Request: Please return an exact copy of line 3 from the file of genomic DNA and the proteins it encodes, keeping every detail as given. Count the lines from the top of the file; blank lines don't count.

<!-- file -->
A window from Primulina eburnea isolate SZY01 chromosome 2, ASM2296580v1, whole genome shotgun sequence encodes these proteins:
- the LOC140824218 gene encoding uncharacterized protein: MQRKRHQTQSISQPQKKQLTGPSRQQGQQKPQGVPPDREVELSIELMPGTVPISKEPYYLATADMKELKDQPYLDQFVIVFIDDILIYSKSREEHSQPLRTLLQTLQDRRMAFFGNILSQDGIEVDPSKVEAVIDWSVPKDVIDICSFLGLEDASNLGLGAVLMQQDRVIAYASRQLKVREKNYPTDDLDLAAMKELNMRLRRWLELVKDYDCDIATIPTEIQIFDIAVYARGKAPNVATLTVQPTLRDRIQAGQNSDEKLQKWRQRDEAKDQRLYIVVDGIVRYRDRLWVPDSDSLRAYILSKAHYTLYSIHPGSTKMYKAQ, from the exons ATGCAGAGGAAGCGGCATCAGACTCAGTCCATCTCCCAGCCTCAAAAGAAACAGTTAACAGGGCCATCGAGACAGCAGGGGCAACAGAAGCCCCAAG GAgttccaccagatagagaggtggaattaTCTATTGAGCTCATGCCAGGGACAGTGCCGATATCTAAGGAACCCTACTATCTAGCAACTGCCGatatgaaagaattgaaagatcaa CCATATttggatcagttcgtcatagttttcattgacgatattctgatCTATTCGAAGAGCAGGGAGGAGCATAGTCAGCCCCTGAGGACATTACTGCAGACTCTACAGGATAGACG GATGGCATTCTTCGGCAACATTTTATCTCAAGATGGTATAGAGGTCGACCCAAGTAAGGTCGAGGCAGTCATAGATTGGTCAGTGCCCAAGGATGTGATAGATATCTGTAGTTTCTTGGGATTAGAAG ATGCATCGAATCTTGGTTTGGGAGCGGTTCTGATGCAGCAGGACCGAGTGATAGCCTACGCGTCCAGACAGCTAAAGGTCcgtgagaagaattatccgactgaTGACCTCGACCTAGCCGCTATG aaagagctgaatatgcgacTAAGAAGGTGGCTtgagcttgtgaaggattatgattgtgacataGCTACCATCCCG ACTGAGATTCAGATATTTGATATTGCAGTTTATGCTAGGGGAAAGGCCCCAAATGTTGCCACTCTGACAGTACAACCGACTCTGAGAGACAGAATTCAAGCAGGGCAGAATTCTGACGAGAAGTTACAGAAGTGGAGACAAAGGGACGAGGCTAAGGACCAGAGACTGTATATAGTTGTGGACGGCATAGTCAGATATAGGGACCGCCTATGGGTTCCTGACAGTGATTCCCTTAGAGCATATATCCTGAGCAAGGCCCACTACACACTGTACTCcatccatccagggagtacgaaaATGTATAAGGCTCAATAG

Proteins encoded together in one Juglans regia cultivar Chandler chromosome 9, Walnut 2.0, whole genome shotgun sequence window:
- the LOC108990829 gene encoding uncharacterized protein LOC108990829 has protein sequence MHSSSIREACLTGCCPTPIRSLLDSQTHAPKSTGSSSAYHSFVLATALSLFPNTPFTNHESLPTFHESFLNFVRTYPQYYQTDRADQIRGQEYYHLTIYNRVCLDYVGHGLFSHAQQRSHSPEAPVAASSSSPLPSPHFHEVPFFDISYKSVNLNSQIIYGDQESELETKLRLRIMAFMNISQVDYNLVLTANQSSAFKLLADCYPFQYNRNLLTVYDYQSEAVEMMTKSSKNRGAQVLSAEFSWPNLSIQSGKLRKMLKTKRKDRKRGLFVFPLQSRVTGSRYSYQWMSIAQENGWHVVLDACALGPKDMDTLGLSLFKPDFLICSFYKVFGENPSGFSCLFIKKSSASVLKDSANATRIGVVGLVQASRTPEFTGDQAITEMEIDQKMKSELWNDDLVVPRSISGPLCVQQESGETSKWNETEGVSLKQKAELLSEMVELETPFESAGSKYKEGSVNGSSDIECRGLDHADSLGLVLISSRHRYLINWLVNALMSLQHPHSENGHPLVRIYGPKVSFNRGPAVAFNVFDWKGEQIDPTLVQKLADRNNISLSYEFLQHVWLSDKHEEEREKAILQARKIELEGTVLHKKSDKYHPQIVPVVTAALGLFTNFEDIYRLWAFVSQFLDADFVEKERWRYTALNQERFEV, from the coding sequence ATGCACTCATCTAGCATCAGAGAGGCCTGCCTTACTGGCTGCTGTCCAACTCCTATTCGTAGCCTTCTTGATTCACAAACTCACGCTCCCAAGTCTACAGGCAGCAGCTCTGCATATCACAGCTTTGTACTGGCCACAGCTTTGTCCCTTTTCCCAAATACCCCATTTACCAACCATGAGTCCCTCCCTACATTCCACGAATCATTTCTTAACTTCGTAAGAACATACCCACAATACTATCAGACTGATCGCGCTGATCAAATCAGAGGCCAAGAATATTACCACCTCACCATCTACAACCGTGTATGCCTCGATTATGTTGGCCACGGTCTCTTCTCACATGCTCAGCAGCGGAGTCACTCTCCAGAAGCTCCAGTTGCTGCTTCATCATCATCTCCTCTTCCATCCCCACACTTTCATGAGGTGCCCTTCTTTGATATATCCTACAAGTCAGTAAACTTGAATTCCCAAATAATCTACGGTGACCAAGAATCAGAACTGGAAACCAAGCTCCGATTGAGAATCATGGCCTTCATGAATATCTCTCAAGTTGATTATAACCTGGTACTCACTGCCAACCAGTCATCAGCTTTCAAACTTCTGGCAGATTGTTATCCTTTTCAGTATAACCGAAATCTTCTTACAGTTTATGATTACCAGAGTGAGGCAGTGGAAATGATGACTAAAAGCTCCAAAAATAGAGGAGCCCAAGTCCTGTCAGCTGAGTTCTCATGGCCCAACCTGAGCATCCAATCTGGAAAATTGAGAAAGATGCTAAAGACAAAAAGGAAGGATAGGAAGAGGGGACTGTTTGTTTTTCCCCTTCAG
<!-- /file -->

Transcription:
Proteins encoded together in one Juglans regia cultivar Chandler chromosome 9, Walnut 2.0, whole genome shotgun sequence window: